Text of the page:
Similar to the warning on packages of cigarettes; pornography should come with a warning of its own. This might read:
Warning: Consumption of this material is commonly associated with an unsatisfying sex life; the objectification of human beings; sexually permissive attitudes and behaviors; emotional dysfunction and impaired relationships with family and friends.
It is time for the Church to begin to raise its voice in response to the sexual exploitation that is rampant in our culture. It is in the gospel message of Christ, that of forgiveness and redemption, the language of communion and healthy relationships within the family of God, and rightly understanding sexuality as part of our created and creative nature through which we can offer hope to the next generation. When we understand what we truly need, we see that God’s way is the only way that truly satisfies.
Relevant Bible passages
1. Genesis 1:27, 2:1. 24 – sex in God’s plan for humanity.
2. Proverbs 7:6-27; Proverbs 5:20-23 – metaphor for pornography.
3. Isaiah 58:6; Proverbs 31:8-9 – societal issues.
4. Matthew 5:8, I Corinthians 6:16-20 – the impact of sexual impurity.
5. John 4:1-42 – woman at the well.
6. Colossians 3:1-17 – what we are to dwell on?
7. I Thessalonians 4:3-5 - God’s will for us.
8. I John 3:1-10 – habits and relationships.
Further suggestions to modify the favorite foods demonstration:
Start the time off with sweets and fruit available before you begin the demonstration and see which the youth choose. Which do they go after first? Ask them why they chose what they did and how this might translate to sexual decisions.
After the two lists are completed, you can have them combine their lists in such a way to rank all 20 items from favourite to least favourite and see what happens. Where do the items fall in the list?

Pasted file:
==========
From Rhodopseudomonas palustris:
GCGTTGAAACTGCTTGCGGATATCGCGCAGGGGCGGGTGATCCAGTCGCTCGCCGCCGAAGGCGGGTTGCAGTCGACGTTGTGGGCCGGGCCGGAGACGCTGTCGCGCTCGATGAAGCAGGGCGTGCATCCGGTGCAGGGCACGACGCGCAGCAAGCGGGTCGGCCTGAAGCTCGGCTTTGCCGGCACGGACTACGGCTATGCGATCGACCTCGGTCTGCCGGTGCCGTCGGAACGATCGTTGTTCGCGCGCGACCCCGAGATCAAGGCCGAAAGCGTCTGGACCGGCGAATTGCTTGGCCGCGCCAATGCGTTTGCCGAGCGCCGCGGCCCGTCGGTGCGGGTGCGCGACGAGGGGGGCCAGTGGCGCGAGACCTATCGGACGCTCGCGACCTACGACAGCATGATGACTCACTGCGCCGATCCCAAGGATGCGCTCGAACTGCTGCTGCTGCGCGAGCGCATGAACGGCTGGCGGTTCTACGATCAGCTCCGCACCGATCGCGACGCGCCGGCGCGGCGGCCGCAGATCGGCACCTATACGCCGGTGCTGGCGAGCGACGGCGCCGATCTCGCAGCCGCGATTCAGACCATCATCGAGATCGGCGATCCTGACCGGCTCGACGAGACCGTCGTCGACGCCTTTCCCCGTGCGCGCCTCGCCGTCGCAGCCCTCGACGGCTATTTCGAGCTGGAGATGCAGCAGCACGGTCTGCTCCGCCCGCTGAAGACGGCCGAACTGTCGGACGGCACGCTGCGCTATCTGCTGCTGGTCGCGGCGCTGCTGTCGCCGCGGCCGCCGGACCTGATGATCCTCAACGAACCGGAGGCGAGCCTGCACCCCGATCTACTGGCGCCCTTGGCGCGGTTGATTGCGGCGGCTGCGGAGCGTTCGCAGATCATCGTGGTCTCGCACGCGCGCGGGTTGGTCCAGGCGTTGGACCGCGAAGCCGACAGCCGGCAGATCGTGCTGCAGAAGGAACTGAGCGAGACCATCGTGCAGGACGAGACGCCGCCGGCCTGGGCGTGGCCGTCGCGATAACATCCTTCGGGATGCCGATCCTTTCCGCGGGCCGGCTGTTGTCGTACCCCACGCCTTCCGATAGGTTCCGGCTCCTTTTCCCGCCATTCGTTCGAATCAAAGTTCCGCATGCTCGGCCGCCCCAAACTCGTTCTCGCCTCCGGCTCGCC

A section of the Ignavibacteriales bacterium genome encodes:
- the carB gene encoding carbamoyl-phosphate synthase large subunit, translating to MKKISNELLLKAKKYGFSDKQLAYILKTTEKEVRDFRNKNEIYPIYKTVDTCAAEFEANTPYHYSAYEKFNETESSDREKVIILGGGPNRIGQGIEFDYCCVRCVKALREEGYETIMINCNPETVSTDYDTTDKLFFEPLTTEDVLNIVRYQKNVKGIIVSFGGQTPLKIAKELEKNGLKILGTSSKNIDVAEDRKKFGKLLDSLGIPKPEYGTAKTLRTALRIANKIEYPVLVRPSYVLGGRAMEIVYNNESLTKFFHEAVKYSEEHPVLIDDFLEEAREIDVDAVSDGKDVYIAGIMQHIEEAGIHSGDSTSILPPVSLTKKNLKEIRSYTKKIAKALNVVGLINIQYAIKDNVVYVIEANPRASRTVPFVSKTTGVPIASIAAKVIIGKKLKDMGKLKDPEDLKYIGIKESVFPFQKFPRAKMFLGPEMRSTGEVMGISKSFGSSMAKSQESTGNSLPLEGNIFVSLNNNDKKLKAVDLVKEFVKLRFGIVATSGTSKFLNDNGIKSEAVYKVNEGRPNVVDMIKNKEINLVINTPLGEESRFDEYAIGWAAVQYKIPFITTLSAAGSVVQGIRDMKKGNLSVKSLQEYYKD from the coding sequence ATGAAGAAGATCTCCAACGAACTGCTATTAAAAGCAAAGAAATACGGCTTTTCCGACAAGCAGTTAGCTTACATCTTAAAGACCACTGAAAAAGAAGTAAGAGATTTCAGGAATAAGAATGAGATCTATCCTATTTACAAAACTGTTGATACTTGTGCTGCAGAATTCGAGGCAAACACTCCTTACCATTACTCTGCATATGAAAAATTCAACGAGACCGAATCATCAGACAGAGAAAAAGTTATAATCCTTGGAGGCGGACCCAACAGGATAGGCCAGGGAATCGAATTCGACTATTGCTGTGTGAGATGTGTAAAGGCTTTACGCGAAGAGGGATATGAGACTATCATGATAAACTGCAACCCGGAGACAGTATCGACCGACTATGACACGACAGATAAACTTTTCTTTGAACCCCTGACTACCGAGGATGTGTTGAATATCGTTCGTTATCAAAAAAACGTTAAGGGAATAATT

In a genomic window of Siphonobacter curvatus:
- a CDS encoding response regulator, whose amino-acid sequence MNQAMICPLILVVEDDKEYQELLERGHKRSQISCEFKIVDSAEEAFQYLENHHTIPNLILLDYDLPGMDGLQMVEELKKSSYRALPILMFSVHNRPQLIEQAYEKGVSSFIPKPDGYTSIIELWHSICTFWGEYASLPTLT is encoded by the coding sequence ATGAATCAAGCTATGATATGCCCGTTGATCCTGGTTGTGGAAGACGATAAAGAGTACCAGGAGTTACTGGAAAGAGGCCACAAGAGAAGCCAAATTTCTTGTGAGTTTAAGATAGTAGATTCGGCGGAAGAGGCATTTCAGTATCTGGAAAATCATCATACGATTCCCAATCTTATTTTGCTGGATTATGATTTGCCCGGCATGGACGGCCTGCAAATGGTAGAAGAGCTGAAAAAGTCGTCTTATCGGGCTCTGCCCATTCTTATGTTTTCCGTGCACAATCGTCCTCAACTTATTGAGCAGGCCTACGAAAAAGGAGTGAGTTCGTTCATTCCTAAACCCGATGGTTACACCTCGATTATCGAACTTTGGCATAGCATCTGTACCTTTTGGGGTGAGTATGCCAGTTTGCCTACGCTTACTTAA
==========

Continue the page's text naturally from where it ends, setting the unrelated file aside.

Get a few different types of chocolate bars and point out their similarities: packaging, size, consistency, etc. How is pornography packaged?
Many young people begin to develop pornography consumption habits where they don’t even see porn as part of a ‘dirty movie’ with a plot – they watch short scenes or fragmented clips with no relational context. How might this be like eating sweets?
How has technology allowed teenagers to become amateur confectionary makers or pornographers? Explore how technology can accelerate their sexual development (i.e. sexting) and what might be healthy ways of
responding to this when others do it. Have some fruit that is not quite ripe and show it to them. This notion of ‘ripening’ can illustrate that the fruit is not yet ready. Many young people think they are ‘ready’ for sexual relationships. While their bodies may be ready, their heart and mind are most likely not.
How might having intimacy needs from other relationships (i.e. a safe parent or caregiver, good relationships with siblings, caring relationships with same and opposite sex friends) diminish the appeal of porn?
How might a celibate person be like a ‘sexual vegetarian’? How does a celibate person alter their diet to make sure their need for protein is satisfied? How might sex be like meat in this example?
DR. WILLIAM M. STRUTHERS is associate professor of psychology at Wheaton College, Illinois. He is also the author of Wired for Intimacy.